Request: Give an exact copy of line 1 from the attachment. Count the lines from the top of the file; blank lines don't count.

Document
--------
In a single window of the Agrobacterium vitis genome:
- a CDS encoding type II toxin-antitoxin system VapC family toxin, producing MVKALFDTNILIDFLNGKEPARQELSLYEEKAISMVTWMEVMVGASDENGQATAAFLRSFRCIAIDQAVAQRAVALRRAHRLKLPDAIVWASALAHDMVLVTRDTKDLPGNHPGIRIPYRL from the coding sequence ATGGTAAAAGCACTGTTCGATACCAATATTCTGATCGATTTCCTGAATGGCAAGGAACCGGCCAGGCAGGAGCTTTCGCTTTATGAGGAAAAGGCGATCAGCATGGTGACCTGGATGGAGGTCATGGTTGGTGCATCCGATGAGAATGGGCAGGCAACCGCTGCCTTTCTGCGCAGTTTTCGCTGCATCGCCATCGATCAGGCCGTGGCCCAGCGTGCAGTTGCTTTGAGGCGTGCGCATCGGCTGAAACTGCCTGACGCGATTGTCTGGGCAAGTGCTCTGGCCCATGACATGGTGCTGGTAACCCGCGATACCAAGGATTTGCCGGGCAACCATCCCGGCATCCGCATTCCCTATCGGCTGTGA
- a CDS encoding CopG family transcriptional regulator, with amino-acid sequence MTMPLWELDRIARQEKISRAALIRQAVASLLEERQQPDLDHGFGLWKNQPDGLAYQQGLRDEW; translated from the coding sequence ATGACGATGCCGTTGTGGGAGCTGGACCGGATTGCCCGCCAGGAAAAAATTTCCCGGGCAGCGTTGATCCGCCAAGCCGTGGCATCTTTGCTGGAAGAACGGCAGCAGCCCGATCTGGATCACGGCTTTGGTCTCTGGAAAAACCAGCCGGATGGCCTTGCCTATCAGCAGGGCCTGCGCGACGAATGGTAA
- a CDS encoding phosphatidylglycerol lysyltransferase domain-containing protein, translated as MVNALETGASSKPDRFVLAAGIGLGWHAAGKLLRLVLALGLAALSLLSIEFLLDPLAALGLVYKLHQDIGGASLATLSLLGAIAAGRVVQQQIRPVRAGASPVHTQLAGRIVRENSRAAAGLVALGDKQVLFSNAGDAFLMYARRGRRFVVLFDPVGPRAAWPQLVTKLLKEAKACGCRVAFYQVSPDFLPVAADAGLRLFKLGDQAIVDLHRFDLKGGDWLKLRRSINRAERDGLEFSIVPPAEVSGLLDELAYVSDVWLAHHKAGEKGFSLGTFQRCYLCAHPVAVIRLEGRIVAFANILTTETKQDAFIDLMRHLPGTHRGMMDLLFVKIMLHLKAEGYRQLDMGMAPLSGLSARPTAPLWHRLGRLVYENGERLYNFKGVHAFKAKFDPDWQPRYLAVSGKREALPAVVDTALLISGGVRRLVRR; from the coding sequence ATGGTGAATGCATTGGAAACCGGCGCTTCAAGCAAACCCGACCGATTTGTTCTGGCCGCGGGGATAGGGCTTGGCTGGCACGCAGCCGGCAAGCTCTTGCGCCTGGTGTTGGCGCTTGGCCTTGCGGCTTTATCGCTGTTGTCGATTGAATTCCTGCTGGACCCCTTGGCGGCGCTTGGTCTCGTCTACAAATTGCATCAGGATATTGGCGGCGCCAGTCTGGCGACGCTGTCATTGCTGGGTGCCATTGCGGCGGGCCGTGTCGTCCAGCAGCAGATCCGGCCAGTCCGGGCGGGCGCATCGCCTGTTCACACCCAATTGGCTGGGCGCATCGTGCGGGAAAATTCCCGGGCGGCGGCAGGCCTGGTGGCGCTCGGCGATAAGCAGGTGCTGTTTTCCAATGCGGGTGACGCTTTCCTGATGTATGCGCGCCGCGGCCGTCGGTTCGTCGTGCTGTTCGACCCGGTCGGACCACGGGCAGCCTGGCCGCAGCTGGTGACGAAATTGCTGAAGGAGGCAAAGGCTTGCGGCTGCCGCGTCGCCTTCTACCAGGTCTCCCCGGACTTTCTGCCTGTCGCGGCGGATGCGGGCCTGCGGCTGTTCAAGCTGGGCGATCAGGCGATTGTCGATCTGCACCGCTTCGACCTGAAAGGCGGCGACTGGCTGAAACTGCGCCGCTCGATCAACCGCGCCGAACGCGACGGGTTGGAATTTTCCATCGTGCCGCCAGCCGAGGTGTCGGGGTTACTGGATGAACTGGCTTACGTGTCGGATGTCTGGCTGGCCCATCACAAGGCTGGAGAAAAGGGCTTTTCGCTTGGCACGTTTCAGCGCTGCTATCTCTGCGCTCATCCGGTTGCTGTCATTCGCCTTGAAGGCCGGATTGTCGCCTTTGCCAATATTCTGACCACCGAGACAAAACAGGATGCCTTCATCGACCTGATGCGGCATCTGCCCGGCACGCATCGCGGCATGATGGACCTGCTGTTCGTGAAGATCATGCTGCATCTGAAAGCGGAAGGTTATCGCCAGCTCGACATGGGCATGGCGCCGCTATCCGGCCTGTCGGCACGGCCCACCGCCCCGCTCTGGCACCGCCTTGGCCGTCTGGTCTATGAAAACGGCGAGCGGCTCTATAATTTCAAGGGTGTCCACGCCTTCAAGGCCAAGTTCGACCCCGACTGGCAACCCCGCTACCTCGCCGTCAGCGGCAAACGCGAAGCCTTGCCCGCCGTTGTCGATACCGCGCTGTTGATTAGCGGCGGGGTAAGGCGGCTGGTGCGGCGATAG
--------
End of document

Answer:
In a single window of the Agrobacterium vitis genome: